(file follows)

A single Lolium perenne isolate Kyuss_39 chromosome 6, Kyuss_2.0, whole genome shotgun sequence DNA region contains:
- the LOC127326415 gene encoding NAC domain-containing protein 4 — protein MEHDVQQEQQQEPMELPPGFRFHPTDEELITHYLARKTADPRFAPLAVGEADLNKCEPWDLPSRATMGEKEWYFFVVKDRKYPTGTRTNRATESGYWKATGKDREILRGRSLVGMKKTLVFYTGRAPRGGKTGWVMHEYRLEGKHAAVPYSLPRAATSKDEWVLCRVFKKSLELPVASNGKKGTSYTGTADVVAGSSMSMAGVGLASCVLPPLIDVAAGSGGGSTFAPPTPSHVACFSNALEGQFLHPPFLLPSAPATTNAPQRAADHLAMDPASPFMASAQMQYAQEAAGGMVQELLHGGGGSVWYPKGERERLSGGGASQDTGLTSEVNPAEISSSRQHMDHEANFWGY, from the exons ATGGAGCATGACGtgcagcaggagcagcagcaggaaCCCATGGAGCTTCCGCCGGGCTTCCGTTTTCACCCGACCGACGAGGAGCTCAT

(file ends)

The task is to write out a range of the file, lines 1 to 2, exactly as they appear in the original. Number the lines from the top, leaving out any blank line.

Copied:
A single Lolium perenne isolate Kyuss_39 chromosome 6, Kyuss_2.0, whole genome shotgun sequence DNA region contains:
- the LOC127326415 gene encoding NAC domain-containing protein 4 — protein MEHDVQQEQQQEPMELPPGFRFHPTDEELITHYLARKTADPRFAPLAVGEADLNKCEPWDLPSRATMGEKEWYFFVVKDRKYPTGTRTNRATESGYWKATGKDREILRGRSLVGMKKTLVFYTGRAPRGGKTGWVMHEYRLEGKHAAVPYSLPRAATSKDEWVLCRVFKKSLELPVASNGKKGTSYTGTADVVAGSSMSMAGVGLASCVLPPLIDVAAGSGGGSTFAPPTPSHVACFSNALEGQFLHPPFLLPSAPATTNAPQRAADHLAMDPASPFMASAQMQYAQEAAGGMVQELLHGGGGSVWYPKGERERLSGGGASQDTGLTSEVNPAEISSSRQHMDHEANFWGY, from the exons ATGGAGCATGACGtgcagcaggagcagcagcaggaaCCCATGGAGCTTCCGCCGGGCTTCCGTTTTCACCCGACCGACGAGGAGCTCAT